Transport modality data in this study are comparable with prior studies on rural AMT.2,3,8 In these studies, interfacility transports are much more prevalent than scene transports. The urban AMT literature is quite different, usually with up to 50% of patients being transported directly from the scene. Patients with more severe injuries, requiring longer transport times or needing more advanced interventions are more likely to need initial assessment and stabilization at a regional trauma centre. These patients will also be more likely to qualify for air transport to the tertiary centre.

Several limitations of this research must be discussed. First are the limitations of using the TRISS analysis, as noted earlier. A general discussion of the problems inherent in TRISS analyses is beyond the scope of this paper. However, despite its flaws, TRISS remains the best method of evaluating outcomes in trauma. As recently as June 2005, authors publishing trauma literature continued to claim that TRISS is the gold standard for trauma outcomes analysis.15 One of the developers of the TRISS method, Dr. Howard Champion, while lamenting the need for evolution of this statistical tool, concedes that there is presently no better alternative.16

For our analyses, we substituted normal physiological values where data were missing. This particular method has not been well-validated in the literature; however, no immediate bias is evident. Inserting normal physiological values into missing data sets would, at worst, make these patients look less critical than they truly are, resulting in a higher predicted survival rate. A higher predicted survival rate should serve to underestimate the benefit of AMT in this study and may overestimate the negative outcome in GAT.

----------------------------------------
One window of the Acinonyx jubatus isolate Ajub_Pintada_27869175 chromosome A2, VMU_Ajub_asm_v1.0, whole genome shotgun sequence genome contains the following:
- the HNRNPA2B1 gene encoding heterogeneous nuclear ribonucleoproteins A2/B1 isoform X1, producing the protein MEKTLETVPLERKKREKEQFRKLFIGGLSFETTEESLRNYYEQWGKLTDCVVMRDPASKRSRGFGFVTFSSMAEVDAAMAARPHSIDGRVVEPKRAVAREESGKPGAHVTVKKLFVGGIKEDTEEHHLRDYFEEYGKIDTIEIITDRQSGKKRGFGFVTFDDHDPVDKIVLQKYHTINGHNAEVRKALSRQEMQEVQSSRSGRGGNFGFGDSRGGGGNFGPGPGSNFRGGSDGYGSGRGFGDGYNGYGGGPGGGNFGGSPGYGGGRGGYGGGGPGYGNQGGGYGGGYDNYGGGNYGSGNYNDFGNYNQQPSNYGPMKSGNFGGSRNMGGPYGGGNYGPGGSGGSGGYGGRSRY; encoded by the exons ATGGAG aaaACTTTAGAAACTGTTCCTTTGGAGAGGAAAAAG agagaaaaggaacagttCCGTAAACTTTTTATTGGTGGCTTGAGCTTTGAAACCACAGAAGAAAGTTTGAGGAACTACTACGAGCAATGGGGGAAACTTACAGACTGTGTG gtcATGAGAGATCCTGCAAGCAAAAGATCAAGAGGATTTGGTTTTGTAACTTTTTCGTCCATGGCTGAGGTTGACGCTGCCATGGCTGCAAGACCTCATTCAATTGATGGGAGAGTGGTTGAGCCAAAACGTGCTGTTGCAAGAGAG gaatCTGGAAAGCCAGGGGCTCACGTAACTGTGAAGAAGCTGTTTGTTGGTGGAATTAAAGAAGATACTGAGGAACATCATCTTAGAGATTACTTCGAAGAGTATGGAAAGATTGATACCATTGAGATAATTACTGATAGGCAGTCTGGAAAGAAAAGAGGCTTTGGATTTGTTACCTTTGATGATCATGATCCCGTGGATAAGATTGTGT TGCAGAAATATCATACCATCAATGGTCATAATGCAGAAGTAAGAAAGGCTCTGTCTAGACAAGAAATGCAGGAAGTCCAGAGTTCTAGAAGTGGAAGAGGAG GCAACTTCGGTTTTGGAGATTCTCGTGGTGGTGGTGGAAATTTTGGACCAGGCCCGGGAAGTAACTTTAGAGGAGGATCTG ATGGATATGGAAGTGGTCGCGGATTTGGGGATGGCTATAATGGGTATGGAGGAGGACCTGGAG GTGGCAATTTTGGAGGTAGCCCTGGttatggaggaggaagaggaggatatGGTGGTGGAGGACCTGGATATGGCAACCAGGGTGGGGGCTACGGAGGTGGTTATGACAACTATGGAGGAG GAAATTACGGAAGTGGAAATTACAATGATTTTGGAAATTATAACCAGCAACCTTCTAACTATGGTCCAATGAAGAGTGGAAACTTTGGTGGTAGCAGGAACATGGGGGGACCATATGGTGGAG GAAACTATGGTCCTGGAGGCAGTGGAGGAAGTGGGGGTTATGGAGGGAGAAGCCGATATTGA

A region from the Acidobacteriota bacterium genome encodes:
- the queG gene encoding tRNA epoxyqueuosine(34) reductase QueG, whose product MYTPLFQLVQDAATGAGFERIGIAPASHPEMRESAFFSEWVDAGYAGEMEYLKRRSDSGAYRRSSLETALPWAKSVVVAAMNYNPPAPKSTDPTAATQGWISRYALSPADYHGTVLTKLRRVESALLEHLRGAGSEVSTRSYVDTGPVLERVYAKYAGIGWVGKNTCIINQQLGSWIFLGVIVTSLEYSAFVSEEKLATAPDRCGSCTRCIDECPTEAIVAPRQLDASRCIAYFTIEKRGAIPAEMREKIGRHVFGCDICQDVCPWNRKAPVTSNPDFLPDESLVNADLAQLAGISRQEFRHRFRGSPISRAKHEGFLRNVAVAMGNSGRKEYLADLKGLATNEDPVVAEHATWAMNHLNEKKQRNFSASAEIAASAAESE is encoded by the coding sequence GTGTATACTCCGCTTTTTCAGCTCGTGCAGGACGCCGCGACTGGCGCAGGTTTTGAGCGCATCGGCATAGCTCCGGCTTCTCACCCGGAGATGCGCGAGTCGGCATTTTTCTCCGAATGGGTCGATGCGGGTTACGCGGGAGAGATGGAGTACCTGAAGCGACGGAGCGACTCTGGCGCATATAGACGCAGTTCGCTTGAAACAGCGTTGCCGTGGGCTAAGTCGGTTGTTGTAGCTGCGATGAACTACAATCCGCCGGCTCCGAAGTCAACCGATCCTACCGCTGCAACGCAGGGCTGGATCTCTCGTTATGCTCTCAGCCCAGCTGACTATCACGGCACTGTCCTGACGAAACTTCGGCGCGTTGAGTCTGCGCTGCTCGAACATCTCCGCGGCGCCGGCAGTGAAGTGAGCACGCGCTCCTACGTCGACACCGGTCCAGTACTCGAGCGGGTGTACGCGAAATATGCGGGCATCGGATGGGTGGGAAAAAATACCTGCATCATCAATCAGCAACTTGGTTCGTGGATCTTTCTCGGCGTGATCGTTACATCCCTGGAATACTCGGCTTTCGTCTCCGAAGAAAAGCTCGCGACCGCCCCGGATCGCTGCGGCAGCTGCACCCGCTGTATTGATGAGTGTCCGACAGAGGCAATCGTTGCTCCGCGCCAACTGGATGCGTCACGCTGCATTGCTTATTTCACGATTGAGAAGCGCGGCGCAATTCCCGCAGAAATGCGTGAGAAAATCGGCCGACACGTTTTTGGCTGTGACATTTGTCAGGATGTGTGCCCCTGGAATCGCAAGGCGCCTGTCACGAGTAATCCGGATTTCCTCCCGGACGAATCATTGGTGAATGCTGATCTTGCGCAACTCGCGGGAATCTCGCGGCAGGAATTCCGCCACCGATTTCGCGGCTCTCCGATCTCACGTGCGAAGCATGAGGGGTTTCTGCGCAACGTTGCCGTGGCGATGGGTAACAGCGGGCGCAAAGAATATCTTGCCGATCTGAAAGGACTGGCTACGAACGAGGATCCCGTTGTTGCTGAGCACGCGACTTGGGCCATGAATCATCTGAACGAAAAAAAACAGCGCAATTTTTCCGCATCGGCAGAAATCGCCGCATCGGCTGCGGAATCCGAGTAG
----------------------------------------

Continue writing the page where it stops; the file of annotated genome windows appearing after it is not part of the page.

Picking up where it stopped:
This study is still a registry-based retrospective study, subject to all of the criticisms of a retrospective study. Prospective randomized trials, however, are simply not feasible or ethical in this realm. Future work should focus on developing a modern Canadian data set for use in evaluating trauma outcomes. There are other projects in progress to develop more robust analysis tools to replace the TRISS analysis. These new statistical tools are intended to include more data on comorbid illness, age and injury, and will hopefully result in a better model of blunt trauma patients. It would be of value to evaluate the reasons for worse outcomes than predicted in GAT of trauma patients.

We have not explored the cost of HEMS in the review of our program, although cost receives significant mention in the AMT literature. One study has evaluated the cost per life-year saved when using AMT for the prehospital care of trauma patients.17 This study showed that the cost per life-year saved was approximately $2500, on the basis of a TRISS analysis, which means 5 additional survivors per 100 patients. The authors then compared this cost with other medical interventions (hypertension treatment, mammography, liver transplant), which have costs of $11 000–$43 000 per life-year saved. Assuming the benefit of AMT is real, the cost appears reasonable. True cost-effectiveness analysis, comparing the cost per life-year saved for GAT versus AMT, would be an important addition to the current literature.


The transport and care of blunt major trauma patients with an ISS of ≥ 12 by a provincially dedicated rotor wing air medical service, in a predominantly rural region, was associated with statistically significant less critical outcomes than those of patients transported by standard ground ambulance. This is the first large Canadian study to specifically address ground versus air transport of trauma patients on a province-wide basis with a single emergency medical service system.


This work was presented orally at the Trauma Association of Canada/Australasian Trauma Society meeting April 2005 in Whistler, BC, where the paper won best clinical research paper.

Accepted for publication Dec. 13, 2005.

Competing interests: None declared.

Correspondence to: Dr. Alex D. Mitchell, 1-026B Victoria Building, QE II Health Sciences Centre, 1278 Tower Rd., Halifax NS B3H 2Y9; fax 902 473-5835; ac.lad@ehctimda